That heart and some pretty good talent has the son of former Irish linebacker Mike Larkin opening eyes in spring practice. The 6-3, 240-pounder is challenging fellow sophomore-to-be Michael Deeb for the No. 2 reps this spring at middle linebacker.
“Really pleased with him,” Kelly said. “He’s a guy that’s going to contribute here. I don’t know that he’s ready right now to contribute, but he could be a special teams player for us next year. He’s a good football player.”
So was Mike Larkin, who played for coach Gerry Faust at both Cincinnati Moeller High and then at ND, but injuries ravaged all but a standout sophomore season for the former outside linebacker.
Austin grew up in San Ramon, Calif., and played his high school ball at Doughtery Valley High School.
Austin’s uncles are Barry Larkin, the Cincinnati Reds’ Hall of Fame shortstop, and Byron Larkin, who ended his standout basketball career at Xavier as the school’s all-time leading scorer.
Talking the talk
Kelly got the obligatory Northwestern (CAPA) union question Saturday and responded as follows when asked how he’d feel if one of his players wanted to talk union:
“I think we would respect anything that our players would want to do relative to their creativity, their ability to want to talk about things of that nature,” he said. “I think that’s one of the great things about being in a university setting. You’re never going to squash or hold students back from that kind of dialogue. Right?
“But, I think, as it relates to me personally, I’m a teacher, I’m an educator. I’m more interested in relationships based on player-coach than employee.
“As much as we want to be in an atmosphere where we create a creative learning environment, I also want to be individually in a place where I’m an educator and a teacher. Wherever that meets is kind of where I stand on it. I think there’s a long way before we have to get to that point where a decision needs to be made.
“I’m not at a point where I’m going to meet with our football team and discuss the pluses and minuses of putting a union together, I can say that.”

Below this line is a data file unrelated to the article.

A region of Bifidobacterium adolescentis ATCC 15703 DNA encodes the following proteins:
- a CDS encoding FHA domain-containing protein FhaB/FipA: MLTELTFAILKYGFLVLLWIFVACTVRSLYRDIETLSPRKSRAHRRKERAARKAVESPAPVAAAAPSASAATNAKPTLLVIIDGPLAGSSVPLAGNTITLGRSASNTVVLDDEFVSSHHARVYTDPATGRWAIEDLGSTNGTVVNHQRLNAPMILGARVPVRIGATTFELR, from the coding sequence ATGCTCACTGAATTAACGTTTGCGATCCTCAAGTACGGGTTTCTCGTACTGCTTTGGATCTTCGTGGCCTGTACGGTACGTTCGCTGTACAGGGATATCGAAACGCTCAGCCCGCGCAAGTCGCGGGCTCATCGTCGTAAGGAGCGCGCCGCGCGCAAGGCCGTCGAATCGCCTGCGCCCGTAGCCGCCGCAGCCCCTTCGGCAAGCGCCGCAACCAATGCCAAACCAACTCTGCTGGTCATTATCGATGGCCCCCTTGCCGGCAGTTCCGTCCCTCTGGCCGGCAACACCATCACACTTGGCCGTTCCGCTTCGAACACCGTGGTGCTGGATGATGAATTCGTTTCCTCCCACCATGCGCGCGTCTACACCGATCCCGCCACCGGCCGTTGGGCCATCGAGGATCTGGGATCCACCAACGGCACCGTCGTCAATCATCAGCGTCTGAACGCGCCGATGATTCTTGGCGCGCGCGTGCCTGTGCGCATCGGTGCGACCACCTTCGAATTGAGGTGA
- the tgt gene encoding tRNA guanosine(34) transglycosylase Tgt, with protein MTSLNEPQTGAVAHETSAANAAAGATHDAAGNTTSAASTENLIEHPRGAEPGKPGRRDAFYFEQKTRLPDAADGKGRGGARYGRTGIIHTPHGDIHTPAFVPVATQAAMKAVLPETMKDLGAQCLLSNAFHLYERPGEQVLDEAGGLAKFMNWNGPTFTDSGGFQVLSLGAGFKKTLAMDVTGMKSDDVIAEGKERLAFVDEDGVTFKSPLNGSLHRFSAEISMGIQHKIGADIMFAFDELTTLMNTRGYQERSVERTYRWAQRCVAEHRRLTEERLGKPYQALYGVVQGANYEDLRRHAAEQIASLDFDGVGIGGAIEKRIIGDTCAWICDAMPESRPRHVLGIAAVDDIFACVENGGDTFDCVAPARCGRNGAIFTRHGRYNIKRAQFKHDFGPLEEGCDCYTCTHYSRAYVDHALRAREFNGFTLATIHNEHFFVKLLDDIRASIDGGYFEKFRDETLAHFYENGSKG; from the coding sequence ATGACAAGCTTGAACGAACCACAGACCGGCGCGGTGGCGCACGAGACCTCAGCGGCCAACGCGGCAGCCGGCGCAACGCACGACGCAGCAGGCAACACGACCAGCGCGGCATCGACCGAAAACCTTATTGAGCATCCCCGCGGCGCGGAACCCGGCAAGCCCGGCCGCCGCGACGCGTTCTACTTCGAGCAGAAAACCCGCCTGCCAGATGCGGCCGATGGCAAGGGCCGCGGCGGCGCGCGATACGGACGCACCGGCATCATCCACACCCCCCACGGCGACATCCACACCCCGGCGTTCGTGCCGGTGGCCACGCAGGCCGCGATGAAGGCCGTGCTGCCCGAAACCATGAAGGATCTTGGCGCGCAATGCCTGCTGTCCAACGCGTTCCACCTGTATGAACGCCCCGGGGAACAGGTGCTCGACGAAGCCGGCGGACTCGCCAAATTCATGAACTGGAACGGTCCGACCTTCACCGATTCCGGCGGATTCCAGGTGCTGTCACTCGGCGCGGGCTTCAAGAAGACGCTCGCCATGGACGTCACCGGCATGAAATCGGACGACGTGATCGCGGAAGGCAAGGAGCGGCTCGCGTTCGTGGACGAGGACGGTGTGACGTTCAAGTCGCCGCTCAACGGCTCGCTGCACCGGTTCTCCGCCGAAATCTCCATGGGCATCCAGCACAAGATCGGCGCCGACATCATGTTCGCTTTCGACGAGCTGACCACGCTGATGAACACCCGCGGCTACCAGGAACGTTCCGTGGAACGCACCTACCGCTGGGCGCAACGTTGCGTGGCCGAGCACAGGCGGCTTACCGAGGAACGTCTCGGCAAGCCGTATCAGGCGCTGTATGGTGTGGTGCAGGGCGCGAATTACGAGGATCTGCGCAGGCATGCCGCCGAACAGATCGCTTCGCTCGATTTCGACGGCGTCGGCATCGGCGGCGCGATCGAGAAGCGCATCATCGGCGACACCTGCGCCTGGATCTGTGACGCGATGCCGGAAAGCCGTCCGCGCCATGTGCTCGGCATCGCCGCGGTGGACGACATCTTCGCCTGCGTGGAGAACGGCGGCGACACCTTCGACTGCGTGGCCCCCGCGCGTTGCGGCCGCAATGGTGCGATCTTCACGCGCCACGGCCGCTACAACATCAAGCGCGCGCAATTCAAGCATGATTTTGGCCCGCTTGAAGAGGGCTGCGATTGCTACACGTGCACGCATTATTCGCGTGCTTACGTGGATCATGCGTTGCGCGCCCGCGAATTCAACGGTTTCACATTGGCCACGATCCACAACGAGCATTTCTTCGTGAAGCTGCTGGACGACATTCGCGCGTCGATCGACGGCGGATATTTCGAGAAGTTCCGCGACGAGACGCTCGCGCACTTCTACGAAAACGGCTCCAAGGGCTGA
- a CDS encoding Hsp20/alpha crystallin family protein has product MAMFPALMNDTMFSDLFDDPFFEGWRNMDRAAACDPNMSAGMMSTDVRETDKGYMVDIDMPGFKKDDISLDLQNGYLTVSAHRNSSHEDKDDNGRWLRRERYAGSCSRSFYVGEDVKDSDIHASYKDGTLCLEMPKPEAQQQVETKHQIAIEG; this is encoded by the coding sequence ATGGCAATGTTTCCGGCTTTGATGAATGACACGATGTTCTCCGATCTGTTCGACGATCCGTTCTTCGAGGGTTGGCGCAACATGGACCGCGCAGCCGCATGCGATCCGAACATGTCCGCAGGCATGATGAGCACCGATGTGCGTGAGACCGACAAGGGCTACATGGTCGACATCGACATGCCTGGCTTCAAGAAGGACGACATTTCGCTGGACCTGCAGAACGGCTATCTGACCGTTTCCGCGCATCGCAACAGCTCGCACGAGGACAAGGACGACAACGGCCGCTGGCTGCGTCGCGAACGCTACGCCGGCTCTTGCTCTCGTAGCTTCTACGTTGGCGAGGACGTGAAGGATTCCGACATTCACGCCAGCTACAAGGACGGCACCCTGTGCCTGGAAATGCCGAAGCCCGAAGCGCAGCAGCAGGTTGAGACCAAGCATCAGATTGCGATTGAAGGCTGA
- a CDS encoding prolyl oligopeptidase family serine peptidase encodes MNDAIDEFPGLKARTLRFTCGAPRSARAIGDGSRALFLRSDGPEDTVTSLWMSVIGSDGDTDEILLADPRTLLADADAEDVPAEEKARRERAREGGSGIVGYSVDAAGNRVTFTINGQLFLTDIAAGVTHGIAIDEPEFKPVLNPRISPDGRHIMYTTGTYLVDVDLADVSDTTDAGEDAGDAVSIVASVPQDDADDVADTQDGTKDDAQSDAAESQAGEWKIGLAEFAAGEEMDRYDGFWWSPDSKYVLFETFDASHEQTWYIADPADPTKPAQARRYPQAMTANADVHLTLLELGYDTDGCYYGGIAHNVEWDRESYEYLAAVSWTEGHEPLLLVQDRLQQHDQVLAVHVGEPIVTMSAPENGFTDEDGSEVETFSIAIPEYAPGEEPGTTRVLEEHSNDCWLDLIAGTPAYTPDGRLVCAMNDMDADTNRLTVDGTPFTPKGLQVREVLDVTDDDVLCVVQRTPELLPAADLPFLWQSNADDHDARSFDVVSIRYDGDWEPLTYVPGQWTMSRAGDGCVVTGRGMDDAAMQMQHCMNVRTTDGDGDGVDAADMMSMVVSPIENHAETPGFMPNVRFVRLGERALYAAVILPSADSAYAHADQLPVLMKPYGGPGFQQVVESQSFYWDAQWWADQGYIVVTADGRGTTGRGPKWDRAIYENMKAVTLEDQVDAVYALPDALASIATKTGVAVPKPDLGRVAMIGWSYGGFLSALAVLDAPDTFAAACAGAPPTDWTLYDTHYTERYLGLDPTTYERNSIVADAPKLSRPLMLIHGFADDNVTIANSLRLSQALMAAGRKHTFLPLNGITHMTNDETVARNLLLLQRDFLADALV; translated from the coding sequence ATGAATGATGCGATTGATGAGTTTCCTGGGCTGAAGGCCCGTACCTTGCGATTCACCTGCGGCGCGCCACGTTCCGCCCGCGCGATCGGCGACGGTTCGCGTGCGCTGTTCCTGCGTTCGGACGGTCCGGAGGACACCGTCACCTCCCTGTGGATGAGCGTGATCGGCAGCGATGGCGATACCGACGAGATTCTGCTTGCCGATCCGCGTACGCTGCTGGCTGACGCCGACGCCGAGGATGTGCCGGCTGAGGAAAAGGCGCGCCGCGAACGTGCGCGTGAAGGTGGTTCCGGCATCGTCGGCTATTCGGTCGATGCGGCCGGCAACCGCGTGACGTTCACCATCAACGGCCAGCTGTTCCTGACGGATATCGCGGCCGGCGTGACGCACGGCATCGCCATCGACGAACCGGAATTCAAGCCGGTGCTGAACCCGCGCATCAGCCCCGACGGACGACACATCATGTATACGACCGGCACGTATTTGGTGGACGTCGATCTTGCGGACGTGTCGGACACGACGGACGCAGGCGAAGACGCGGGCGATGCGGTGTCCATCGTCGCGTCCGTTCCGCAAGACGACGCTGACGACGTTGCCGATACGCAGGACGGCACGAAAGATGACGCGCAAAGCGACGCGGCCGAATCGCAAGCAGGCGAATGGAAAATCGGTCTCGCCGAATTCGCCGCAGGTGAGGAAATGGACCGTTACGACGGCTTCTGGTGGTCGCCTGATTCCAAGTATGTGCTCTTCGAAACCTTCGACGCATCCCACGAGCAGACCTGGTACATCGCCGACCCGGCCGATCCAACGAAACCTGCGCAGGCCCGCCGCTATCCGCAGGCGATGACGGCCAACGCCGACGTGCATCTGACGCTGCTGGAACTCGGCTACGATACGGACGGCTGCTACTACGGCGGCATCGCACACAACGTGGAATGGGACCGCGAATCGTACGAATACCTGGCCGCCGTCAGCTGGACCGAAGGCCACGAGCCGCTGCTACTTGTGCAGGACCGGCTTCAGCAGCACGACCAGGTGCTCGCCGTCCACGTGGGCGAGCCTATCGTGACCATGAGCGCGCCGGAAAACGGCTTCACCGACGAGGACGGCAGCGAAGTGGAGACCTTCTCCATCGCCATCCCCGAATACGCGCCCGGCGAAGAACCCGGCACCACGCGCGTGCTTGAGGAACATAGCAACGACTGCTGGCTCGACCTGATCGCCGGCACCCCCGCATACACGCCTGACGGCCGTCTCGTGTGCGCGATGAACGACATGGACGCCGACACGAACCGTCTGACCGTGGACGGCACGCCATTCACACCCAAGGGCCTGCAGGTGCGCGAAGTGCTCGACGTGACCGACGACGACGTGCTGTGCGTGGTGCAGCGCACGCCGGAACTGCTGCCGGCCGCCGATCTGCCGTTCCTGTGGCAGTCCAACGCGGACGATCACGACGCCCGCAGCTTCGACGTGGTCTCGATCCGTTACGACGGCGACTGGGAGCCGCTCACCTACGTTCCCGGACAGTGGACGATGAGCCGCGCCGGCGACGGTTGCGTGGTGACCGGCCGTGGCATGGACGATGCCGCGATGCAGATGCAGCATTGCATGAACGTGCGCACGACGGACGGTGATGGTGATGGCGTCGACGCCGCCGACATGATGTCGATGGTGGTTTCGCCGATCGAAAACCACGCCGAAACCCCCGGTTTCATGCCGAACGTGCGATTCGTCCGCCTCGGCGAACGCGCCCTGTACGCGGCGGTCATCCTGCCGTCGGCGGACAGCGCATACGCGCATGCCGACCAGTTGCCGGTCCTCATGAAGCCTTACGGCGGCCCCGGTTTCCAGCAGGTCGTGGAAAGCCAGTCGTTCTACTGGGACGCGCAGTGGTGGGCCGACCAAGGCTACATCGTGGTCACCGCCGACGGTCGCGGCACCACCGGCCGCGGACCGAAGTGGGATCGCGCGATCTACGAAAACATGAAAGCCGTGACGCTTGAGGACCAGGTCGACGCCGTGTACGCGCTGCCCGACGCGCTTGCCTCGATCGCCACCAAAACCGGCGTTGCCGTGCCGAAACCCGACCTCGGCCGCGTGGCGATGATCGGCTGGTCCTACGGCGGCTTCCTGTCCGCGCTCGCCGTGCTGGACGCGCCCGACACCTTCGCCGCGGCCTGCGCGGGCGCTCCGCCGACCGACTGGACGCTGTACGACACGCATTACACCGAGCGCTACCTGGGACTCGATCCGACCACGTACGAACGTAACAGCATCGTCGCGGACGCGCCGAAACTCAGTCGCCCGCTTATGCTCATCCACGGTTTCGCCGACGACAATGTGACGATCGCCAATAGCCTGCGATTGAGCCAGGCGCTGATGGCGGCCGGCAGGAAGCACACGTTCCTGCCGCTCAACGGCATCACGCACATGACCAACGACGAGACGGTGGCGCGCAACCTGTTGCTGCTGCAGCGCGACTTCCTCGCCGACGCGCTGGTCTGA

• After safety Nicky Baratti underwent two shoulder surgeries in less than a year’s time, Kelly’s first inclination was to limit him the junior-to-be somewhat during spring practice.
But Baratti, who missed all of 2013 because of the second surgery, has since graduated to full contact and will likely challenge for a spot in the two-deeps at a very deep position group.
“Much of what we expected in Nicky in terms of his athleticism is what we’re seeing,” Kelly said. “He’s fully engaged and competing and just learning the system, like everybody else, but (he’s a) good, tough kid, athletic kid and getting back in the swing of things.”
• Kelly had hoped to start sifting through options in the return game this week, but Mother Nature limited how much separation he was able to make in terms of punt returners and kickoff returners.
“All we did was work off the JUGS (machine),” Kelly said. “We can’t get much work, because we didn’t get outside. We’re going to try to get out Monday morning and, hopefully, we’ll get some more work in.
“So we’ve been limited to just the drill work and catching the ball. It’s hard to tell coming off the JUGS. We’re still just a collection of guys right now.”
• Cormerback Devin Butler finally got some work Saturday this spring, performing in non-contact drills, though not in full pads. The sophomore-to-be is being held out of contact because of offseason shoulder surgery.
• So thin has the offensive line become because of injuries that the No. 2 offense performed their 11-on-none drills with only 10 players, leaving the left guard spot vacant.
Eric Hansen: 574-235-6112